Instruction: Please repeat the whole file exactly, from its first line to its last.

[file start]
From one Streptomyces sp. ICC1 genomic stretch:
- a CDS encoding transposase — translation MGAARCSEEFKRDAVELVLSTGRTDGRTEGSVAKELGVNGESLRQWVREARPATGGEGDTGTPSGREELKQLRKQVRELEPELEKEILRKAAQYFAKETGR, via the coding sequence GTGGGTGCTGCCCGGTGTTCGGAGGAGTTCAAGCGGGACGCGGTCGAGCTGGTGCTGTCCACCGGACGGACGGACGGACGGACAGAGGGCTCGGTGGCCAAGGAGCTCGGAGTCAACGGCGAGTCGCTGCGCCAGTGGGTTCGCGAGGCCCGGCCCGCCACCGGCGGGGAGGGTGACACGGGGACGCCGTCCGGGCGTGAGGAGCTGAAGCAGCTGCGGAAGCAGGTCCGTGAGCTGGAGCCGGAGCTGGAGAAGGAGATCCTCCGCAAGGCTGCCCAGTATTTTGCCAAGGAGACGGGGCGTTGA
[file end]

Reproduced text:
From one Streptomyces sp. ICC1 genomic stretch:
- a CDS encoding transposase — translation MGAARCSEEFKRDAVELVLSTGRTDGRTEGSVAKELGVNGESLRQWVREARPATGGEGDTGTPSGREELKQLRKQVRELEPELEKEILRKAAQYFAKETGR, via the coding sequence GTGGGTGCTGCCCGGTGTTCGGAGGAGTTCAAGCGGGACGCGGTCGAGCTGGTGCTGTCCACCGGACGGACGGACGGACGGACAGAGGGCTCGGTGGCCAAGGAGCTCGGAGTCAACGGCGAGTCGCTGCGCCAGTGGGTTCGCGAGGCCCGGCCCGCCACCGGCGGGGAGGGTGACACGGGGACGCCGTCCGGGCGTGAGGAGCTGAAGCAGCTGCGGAAGCAGGTCCGTGAGCTGGAGCCGGAGCTGGAGAAGGAGATCCTCCGCAAGGCTGCCCAGTATTTTGCCAAGGAGACGGGGCGTTGA